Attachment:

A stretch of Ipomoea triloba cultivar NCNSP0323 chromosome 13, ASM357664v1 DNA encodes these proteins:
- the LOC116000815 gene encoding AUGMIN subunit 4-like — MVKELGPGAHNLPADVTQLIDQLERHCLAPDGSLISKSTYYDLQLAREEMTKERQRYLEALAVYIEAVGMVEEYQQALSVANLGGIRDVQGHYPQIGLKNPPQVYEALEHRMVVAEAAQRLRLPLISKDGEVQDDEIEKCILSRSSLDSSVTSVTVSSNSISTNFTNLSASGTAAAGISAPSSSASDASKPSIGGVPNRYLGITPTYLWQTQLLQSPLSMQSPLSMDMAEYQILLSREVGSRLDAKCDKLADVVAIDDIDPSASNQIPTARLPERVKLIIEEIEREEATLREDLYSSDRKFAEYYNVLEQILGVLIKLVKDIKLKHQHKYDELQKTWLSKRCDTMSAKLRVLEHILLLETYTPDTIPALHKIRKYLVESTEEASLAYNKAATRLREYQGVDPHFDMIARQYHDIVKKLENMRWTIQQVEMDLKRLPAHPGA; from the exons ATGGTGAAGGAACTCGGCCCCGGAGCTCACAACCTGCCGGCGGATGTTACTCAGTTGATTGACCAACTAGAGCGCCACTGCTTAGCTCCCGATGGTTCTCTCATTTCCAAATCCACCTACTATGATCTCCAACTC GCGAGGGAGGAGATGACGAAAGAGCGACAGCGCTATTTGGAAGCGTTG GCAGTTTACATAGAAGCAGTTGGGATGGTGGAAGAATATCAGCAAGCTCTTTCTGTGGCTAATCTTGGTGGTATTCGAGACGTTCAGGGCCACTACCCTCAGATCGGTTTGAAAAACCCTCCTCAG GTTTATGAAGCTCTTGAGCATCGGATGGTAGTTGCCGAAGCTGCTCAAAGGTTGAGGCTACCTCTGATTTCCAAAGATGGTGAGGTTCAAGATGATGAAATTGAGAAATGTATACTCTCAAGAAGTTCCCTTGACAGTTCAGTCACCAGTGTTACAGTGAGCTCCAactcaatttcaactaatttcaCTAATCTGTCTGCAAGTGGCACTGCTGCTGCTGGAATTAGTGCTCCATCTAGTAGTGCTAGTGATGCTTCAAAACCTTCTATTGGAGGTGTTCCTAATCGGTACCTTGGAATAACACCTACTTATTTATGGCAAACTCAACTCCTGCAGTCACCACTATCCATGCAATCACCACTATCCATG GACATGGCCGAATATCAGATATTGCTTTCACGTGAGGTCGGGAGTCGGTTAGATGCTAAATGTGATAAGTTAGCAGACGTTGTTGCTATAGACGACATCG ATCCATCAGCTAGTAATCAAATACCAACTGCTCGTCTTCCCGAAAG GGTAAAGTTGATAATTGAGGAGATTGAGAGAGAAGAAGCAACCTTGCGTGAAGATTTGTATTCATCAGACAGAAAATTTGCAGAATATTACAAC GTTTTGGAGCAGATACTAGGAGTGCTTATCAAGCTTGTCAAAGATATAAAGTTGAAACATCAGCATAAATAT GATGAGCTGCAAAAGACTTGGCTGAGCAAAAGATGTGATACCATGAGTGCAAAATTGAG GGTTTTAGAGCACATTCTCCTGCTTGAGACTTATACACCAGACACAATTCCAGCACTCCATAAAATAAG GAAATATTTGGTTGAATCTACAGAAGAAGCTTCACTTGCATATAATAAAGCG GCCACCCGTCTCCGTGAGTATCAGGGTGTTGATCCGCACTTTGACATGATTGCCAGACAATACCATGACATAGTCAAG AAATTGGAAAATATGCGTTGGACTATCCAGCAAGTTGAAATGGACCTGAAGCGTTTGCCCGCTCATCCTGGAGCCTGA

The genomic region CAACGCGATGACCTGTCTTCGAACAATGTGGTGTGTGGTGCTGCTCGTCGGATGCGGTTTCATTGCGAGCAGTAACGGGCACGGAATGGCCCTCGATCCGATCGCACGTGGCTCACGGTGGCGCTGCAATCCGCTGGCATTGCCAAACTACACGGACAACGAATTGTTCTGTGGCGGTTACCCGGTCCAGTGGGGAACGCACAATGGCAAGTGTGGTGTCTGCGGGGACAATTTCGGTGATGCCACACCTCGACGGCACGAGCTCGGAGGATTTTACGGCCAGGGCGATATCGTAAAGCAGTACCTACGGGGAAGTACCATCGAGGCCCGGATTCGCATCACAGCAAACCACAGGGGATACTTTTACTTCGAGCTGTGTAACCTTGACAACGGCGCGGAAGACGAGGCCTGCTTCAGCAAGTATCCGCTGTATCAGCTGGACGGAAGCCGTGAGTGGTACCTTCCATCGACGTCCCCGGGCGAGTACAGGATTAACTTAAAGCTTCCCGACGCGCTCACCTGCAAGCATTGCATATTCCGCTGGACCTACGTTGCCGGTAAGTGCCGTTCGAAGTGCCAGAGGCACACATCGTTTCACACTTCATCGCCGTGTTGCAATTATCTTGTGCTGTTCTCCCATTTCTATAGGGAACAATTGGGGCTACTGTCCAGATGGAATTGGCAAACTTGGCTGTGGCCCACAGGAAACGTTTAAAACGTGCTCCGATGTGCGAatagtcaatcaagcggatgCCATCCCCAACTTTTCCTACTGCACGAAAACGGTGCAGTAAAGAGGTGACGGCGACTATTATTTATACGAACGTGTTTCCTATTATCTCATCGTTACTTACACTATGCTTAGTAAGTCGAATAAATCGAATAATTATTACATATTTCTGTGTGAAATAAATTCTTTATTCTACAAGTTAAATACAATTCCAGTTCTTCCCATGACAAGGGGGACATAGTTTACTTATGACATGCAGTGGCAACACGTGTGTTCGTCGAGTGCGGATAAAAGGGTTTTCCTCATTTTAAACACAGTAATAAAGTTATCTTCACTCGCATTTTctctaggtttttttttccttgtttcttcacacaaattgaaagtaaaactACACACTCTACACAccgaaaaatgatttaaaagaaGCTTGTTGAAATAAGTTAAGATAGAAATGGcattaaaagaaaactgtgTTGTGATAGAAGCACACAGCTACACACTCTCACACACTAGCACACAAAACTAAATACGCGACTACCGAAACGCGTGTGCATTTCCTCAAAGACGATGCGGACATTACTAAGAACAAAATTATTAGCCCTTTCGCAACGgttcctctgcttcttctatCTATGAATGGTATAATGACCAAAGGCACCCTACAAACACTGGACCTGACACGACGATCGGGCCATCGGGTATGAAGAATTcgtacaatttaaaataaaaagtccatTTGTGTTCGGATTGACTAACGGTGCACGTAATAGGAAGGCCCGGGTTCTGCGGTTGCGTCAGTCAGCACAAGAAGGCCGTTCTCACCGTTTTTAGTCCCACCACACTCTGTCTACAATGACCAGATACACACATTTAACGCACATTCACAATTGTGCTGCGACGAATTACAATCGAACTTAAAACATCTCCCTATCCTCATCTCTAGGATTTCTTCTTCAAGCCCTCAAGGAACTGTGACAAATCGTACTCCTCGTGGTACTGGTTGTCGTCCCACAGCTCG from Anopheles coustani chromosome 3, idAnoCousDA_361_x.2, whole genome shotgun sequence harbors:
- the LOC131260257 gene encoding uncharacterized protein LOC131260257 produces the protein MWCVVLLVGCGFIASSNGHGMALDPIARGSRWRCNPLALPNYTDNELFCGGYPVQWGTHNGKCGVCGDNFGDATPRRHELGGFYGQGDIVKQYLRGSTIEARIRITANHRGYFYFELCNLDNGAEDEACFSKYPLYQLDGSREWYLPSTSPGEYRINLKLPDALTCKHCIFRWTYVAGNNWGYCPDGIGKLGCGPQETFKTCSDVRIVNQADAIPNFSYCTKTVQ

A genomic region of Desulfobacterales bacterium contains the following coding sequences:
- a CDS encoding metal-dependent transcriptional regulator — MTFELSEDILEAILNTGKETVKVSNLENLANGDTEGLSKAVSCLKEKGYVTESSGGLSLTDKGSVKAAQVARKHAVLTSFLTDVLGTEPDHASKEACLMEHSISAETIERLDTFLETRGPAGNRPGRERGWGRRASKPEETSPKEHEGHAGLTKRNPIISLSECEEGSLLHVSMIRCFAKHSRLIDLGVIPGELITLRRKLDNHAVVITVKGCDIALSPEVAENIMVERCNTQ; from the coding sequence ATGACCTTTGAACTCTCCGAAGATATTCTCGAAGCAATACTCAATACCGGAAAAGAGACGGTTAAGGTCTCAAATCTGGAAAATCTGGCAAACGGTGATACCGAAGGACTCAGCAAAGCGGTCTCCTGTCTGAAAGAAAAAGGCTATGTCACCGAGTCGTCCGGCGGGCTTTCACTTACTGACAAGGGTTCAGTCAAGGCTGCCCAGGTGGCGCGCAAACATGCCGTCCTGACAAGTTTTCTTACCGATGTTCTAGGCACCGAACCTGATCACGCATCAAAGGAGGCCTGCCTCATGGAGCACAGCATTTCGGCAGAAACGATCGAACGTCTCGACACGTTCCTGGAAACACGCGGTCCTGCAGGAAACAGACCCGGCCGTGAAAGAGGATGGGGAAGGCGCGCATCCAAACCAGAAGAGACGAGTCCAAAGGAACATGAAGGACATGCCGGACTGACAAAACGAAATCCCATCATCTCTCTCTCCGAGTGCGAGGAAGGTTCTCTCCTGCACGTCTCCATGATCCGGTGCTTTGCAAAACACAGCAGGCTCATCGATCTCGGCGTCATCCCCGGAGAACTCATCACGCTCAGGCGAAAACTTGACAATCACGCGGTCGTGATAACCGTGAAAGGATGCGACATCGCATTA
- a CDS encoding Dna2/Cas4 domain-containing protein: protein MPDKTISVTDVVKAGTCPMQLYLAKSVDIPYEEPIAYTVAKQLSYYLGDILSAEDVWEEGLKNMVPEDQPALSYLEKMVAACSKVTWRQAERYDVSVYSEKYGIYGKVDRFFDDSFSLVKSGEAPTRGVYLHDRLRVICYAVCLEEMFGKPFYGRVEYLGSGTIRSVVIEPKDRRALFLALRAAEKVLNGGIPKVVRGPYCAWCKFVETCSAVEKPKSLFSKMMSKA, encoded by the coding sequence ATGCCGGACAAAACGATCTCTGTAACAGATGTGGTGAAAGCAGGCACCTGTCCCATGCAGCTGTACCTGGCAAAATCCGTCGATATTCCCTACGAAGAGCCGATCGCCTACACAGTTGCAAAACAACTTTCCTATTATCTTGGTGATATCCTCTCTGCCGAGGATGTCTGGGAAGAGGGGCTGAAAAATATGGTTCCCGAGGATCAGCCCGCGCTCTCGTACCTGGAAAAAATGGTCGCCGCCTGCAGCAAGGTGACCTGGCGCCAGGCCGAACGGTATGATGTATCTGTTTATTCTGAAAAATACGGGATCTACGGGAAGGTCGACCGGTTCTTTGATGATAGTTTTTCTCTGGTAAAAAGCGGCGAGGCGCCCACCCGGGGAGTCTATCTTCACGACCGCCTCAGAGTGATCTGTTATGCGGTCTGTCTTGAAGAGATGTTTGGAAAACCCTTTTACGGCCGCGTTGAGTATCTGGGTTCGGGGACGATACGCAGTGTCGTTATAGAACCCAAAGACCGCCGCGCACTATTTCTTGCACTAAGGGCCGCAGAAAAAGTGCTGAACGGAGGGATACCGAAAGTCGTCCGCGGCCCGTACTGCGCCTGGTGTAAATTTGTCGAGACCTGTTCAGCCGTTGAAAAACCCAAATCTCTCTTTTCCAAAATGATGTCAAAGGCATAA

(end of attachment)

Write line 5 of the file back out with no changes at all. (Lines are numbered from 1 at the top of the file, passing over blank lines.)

A genomic region of Desulfobacterales bacterium contains the following coding sequences: